“I greatly admired the work of Mother Teresa”.

Then, in the early 1990s, Maureen first visited Calcutta and wasn’t prepared for the abject poverty that she encountered there.

“I was horrified by the scale of poverty there and the obvious injustice all around. Nothing could prepare you if you’ve never lived in that situation,” says Maureen.

“Many of the slum dwellers were displaced by partition and the creation of Bangladesh. The issues there were horrific; the trafficking of children, child labour, child marriage and thousands of missing children. No child in the world should have to suffer like this.”

Maureen had found her purpose in life.

“I first decided to go to Calcutta for six weeks to volunteer with GOAL, who funded local partner organisations, like the Child in Need Institute.”

Maureen met an Indian lady with the same purpose, supporting the rights of children to be healthy, educated, protected and valued by their own family and society. Her name was Geeta, she too supported children to access these rights, helping them build their skills and knowledge as they grow so that they can break the cycle of poverty.

Maureen Forrest of The Hope Foundation, which has helped more than 55.000 children receive an education.
Maureen Forrest of The Hope Foundation, which has helped more than 55.000 children receive an education.

“Geeta, now a life-long friend, joined HOPE and today she is the Indian Director of HOPE in Kolkata,” says Maureen.

“Together, we set up many projects, creches in slums, involving the mothers in the education process.

“My daughter, Louise and I, spent a lot of time in Calcutta with Geeta, starting up the organisation and tackling the enormous legalities involved.”

Maureen spends an average of four months every year in Calcutta, working with Geeta and the staff, pursuing a mission close to everyone’s hearts.

“My neighbours would always ask ‘Are you off out foreign again?’ The initial goal was to run a home for 25 children and raise 25,000 pounds a year to run it. It snowballed into the massive charity it is today, taking in over €2 million a year.

“Getting the organisation built up took a lot of planning; in the beginning it was just in my head,” says Maureen.

“Good, qualified, people got on board, maintaining standards over the years. I am helped hugely by my sister, Jenny Browne, who is Overseas Director and who spends most of each year in Kolkata.”

Jenny, like many others, was inspired by Maureen to help make a difference to thousands of lives.

“Jenny is a Mercy nun who taught Home Economics in Waterford. Now she has a different job! Her qualification in Social Science also informs the work she does with HOPE.”

HOPE has changed the lives of tens of thousands of children in Kolkata; in créches, coaching centres, training units, clinics and hospitals.

“Education is the only way to achieve long term success,” says Maureen.

And her dream to see a child develop and progress is now a reality every day, but there are still so many people needing help. The work continues and the needs are still great.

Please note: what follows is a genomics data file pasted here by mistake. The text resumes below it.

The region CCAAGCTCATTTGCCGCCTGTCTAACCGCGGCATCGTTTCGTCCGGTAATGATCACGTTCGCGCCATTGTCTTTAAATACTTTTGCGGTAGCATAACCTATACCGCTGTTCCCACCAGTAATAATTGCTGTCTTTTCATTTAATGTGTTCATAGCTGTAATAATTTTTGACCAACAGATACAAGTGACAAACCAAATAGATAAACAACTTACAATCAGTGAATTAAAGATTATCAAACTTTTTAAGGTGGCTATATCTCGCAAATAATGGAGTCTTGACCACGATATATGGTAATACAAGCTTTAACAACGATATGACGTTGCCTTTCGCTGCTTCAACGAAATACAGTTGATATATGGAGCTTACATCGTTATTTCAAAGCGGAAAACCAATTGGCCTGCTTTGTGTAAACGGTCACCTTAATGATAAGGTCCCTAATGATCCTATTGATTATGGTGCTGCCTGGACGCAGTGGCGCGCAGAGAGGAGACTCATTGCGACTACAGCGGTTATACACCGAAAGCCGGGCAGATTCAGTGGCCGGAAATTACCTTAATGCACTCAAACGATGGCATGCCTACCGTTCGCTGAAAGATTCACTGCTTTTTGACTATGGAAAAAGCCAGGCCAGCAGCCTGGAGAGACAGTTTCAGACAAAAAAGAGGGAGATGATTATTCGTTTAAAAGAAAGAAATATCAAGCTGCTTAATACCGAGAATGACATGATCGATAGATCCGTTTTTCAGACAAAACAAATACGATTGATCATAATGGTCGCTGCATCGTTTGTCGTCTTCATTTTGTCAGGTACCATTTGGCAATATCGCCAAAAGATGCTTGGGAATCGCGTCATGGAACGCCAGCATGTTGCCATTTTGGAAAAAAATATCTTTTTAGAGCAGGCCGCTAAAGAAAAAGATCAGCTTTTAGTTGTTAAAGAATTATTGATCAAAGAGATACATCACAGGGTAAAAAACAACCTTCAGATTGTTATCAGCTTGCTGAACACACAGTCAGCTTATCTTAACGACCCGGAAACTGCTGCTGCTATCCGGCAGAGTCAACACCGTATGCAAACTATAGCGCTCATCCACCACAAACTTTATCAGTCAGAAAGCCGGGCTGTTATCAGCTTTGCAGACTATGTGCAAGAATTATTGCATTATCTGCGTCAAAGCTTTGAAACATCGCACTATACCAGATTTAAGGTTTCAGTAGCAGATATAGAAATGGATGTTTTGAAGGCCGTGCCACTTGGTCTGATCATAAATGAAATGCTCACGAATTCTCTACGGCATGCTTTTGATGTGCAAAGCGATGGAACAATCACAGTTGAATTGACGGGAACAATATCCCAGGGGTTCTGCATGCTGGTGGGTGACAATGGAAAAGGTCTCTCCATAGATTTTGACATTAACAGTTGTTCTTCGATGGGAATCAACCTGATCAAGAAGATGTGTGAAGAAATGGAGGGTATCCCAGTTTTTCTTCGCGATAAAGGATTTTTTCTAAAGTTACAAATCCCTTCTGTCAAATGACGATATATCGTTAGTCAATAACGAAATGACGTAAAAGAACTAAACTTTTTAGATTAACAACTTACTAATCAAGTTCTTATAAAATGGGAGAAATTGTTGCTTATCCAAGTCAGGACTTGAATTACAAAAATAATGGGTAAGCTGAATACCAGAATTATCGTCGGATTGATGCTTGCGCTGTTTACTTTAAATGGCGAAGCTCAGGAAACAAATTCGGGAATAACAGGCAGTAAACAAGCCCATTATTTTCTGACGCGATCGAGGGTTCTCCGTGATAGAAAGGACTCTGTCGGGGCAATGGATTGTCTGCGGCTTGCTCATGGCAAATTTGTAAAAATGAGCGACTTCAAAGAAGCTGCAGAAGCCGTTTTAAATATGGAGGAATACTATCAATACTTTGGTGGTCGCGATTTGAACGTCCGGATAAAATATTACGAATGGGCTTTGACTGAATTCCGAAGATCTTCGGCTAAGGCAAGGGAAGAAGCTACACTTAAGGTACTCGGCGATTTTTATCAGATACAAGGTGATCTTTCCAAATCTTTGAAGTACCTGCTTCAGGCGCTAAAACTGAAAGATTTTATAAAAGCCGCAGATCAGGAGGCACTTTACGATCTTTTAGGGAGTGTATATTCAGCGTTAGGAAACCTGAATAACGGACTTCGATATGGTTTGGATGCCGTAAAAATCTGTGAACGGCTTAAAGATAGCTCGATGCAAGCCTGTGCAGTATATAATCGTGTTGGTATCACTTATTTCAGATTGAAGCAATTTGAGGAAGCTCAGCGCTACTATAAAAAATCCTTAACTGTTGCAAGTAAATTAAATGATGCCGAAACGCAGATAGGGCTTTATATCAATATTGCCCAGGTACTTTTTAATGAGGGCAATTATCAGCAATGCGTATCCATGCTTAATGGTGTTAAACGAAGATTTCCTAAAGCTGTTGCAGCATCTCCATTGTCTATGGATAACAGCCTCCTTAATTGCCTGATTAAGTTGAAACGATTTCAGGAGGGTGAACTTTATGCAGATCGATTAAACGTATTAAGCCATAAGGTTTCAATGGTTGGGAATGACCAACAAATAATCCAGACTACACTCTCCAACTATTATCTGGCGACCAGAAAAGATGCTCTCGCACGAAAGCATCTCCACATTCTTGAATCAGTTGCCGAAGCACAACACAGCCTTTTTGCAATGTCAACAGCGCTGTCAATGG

“To see the journey of a child, especially the older ones now, who have a future to look forward to, is just wonderful and a testament to all the amazing people in Ireland who have donated to HOPE over the years,” says Maureen.

Is she going to hang up her boots and clip the wings that took her so far from her home in East Cork?

“I was thinking of retiring at 70, but I feel young at heart, happy and privileged to continue with this great work for another few years!” says Maureen.

Her successor will have to be someone special.

“There are many, many special people who work with HOPE,” says Maureen. “To continue this wonderful work and to honour the promise made to protect the children in HOPE’s care who have no one else, they still desperately need your support.

“Without your support we could not have achieved all we have and we cannot continue. We found the children abandoned, hungry, without any hope. There are still so many children living in dire circumstances, their childhoods denied.”

If you would like to support Maureen’s work and HOPE please call the office in Cork 021 4292990 or visit www.hopefoundation.ie


2.7 million individuals across Kolkata now have access to healthcare services through HOPE interventions in 35 slum communities, including over 97,000 who have been treated in HOPE Hospital.

More than 55,000 children have received educational support through HOPE’s crèches, Nabo Asha centres, educational sponsorship and our Holistic Education Programme.

More than 8,800 children have been protected from abuse and neglect by HOPE’s Protection Homes, Child Watch and Anti-Trafficking Programmes.

More than 7,200 young women and men have engaged in HOPE’s vocational training skills enhancement and income generation programmes to provide sustainable pathways out of poverty.


The Hope Foundation Limited. Head Office, Silverdale Grove Ballinlough, Cork.

Phone: 021-4292990 Email: office@hopefoundation.ie

For more see www.hopefoundation.ie